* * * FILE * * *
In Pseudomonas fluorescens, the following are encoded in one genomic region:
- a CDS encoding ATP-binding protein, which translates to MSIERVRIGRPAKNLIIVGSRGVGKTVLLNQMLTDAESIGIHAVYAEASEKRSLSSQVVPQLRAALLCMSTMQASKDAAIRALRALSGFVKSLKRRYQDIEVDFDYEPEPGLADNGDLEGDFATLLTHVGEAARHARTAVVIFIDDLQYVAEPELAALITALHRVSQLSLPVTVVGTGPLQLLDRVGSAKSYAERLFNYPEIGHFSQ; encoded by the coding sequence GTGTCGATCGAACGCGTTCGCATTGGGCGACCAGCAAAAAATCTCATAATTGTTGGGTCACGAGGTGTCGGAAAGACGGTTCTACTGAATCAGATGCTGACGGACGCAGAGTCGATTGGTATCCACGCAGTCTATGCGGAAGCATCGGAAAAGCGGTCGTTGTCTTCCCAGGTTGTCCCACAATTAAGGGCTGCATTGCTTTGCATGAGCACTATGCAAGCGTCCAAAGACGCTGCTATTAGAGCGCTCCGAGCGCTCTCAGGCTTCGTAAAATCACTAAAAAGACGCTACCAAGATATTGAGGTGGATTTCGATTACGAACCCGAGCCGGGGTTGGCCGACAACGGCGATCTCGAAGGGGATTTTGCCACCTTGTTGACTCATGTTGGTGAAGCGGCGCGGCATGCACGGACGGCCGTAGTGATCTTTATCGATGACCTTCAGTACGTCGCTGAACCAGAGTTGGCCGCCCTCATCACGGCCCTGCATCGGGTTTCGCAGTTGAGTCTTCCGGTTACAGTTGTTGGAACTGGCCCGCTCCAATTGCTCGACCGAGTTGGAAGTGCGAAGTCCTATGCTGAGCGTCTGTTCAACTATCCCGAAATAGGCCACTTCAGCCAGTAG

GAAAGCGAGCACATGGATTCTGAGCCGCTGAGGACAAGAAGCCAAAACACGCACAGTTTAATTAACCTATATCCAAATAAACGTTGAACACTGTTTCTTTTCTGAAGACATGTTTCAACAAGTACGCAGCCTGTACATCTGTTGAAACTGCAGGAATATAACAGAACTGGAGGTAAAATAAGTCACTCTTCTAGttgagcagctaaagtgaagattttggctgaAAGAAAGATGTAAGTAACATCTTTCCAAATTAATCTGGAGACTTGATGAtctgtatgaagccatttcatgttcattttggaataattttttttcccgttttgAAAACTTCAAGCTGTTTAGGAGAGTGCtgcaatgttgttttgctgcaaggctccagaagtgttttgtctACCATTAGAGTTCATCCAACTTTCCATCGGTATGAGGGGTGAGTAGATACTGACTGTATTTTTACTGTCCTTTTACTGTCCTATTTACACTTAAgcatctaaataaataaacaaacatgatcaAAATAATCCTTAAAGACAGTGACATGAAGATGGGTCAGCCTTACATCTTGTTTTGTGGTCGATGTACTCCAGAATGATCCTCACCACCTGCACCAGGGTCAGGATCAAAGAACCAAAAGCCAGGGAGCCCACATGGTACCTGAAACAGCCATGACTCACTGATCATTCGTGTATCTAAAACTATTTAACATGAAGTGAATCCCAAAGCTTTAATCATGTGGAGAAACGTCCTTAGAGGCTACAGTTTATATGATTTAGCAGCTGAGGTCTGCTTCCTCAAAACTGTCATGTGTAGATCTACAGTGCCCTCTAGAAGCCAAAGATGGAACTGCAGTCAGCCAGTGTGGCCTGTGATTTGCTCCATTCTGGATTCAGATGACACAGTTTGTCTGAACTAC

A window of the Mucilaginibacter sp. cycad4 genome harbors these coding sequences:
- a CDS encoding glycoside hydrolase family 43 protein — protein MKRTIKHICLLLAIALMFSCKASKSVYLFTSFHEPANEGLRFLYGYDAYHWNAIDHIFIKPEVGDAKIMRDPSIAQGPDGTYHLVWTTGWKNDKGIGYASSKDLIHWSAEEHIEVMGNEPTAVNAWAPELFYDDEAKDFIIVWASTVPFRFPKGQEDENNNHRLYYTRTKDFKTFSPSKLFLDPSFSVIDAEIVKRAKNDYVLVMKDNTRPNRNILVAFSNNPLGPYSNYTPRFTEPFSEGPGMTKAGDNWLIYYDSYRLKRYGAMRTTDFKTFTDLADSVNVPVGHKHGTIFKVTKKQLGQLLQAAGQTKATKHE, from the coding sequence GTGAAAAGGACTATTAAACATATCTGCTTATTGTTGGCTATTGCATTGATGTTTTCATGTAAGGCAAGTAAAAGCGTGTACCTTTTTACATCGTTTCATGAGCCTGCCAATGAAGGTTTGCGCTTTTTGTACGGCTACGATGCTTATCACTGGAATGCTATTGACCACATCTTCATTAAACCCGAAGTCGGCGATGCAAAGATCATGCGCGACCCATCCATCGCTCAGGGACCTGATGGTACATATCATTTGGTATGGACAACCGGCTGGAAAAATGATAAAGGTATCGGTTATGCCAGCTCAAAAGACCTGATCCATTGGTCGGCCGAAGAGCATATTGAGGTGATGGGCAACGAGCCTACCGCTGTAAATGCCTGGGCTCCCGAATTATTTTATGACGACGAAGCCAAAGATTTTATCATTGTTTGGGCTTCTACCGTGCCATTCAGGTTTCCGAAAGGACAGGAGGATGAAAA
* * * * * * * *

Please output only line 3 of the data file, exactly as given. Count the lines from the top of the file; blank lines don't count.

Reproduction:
GAAAGCGAGCACATGGATTCTGAGCCGCTGAGGACAAGAAGCCAAAACACGCACAGTTTAATTAACCTATATCCAAATAAACGTTGAACACTGTTTCTTTTCTGAAGACATGTTTCAACAAGTACGCAGCCTGTACATCTGTTGAAACTGCAGGAATATAACAGAACTGGAGGTAAAATAAGTCACTCTTCTAGttgagcagctaaagtgaagattttggctgaAAGAAAGATGTAAGTAACATCTTTCCAAATTAATCTGGAGACTTGATGAtctgtatgaagccatttcatgttcattttggaataattttttttcccgttttgAAAACTTCAAGCTGTTTAGGAGAGTGCtgcaatgttgttttgctgcaaggctccagaagtgttttgtctACCATTAGAGTTCATCCAACTTTCCATCGGTATGAGGGGTGAGTAGATACTGACTGTATTTTTACTGTCCTTTTACTGTCCTATTTACACTTAAgcatctaaataaataaacaaacatgatcaAAATAATCCTTAAAGACAGTGACATGAAGATGGGTCAGCCTTACATCTTGTTTTGTGGTCGATGTACTCCAGAATGATCCTCACCACCTGCACCAGGGTCAGGATCAAAGAACCAAAAGCCAGGGAGCCCACATGGTACCTGAAACAGCCATGACTCACTGATCATTCGTGTATCTAAAACTATTTAACATGAAGTGAATCCCAAAGCTTTAATCATGTGGAGAAACGTCCTTAGAGGCTACAGTTTATATGATTTAGCAGCTGAGGTCTGCTTCCTCAAAACTGTCATGTGTAGATCTACAGTGCCCTCTAGAAGCCAAAGATGGAACTGCAGTCAGCCAGTGTGGCCTGTGATTTGCTCCATTCTGGATTCAGATGACACAGTTTGTCTGAACTAC